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Wednesday
Jun072017

ACTOR AND HEALER OF THE SPIRIT

 He was a successful actor, but the two years that he waited for a kidney transplant led him to discover deeper layers within himself as he pursued the study of psychodrama. * These two tools, acting and psychodrama, he uses today to empower people and to provide them with insights into their own untapped potential. * Meet Yitzchok Dori, an actor of the spirit.

Dori in action – in plays and in performances for preschoolsEver since Yitzchok Dori can remember, he has performed and acted. The stage was and still is his prime avocation. Since he was a little boy, he was asked to perform at every family or social event. The first pictures of him in the family album are from when he was three, in which you see him standing on the windowsill of his grandparentshome in Teveria and doing a song recital. “In school, I always got the lead part in the play,” he recalls with a smile.

When he finished his military service, he turned his avocation into a vocation and got a degree in drama and theater at Tel Aviv University. It was there that he also first became acquainted with Chabad. His teshuva process was slow but sure. Those who know Dori know that he leaves the pretense for the stage. In his personal life, he is sensitive, warm and honest.

In recent years, along with his work as an actor, he also works as a therapist using the approach of psychodrama. He entered the world of therapy after going through a dramatic and traumatic experience in his own life. Four years ago, his kidneys stopped working and he had to travel frequently to the hospital and to dialysis units. There were some unsuccessful transplant attempts. This experience shook him up and he decided to help others in need.

FRIENDS NICKNAMED HIM MOSHIACH

Dori was born to a typical, traditional, Israeli family. His father was born in and made aliya as a child from Iraq, and his mother was from a family of Holocaust survivors.


“There was a lot of emuna in our home but this wasn’t translated into practical mitzvos. Now and then, I would see my father put on t’fillin. On holidays we would go to shul and have holiday meals together. The main message we got was to put ourselves into our studies. My father grew up in a family with meager means. He was identified by some good people as being gifted, and they saw to it that he was sent to the Technion. He was very successful there and graduated with a career in aeronautical engineering and was very successful in his work.”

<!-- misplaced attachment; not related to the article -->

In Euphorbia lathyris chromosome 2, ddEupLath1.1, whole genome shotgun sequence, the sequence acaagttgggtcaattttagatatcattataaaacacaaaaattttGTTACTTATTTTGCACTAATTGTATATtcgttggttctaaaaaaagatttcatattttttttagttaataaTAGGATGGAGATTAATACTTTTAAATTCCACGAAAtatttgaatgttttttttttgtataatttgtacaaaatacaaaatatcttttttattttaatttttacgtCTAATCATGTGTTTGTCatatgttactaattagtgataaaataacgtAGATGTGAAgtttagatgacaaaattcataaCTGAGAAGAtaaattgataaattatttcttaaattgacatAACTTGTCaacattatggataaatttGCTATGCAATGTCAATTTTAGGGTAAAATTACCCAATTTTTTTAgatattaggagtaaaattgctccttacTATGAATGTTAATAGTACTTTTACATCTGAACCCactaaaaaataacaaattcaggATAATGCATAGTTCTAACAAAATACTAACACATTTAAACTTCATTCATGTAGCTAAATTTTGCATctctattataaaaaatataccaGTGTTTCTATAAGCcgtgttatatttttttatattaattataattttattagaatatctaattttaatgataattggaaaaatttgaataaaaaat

Along with his academic studies, Dori became a member of the national youth work-study movement, where he spent his free time. He would argue with his peers and counselors about Jewish matters. During the Tanach lessons at school, he always took the Torah path despite his paltry knowledge. “In my class there was a boy whose father was religious and who learned Tanach with him. He would regularly argue with the Tanach teacher who brought in commentaries by irreligious people. I always sided with him, for what he said seemed true.”

Toward the end of high school, his classmates arranged a grand evening with performances and lots of activities. Dori was given the lead part to play and was highly praised. As part of the graduation, the students put together a yearbook in which each classmate was listed with his nickname, along with newspaper clippings befitting that individual. “The nickname they chose for me was Moshiach, because I always helped other students. The newspaper cuttings that they attached to my entry were articles about the Rebbe.”

When he finished high school, his father suddenly died. “It took me several years to recover. My father’s absence was keenly felt. This event awakened my Jewish spark and I started going to shul more frequently and attended shiurim.”

After a year’s deferment in which he joined an agricultural commune under the auspices of the Nachal Brigade, Yitzchok Dori was drafted and assigned to a combat unit where he spent three years as a soldier and a commander. “Those were the three quietest years in the area in decades. I remember us doing patrols of three soldiers in the heart of Gaza without fear.”

When he completed his military service, he worked at various jobs and looked to professionally develop his love for theater and acting.

“I checked out entertainment opportunities at hotels in Teveria and the Dead Sea. I worked for a few months in Teveria but quickly grew bored. I looked for something more serious and intensive, but the one who torpedoed my plans was my drama teacher, Ayal Cohen, who later opened a successful studio for the study of theater, who invited me to Givatayim to study and gain expertise.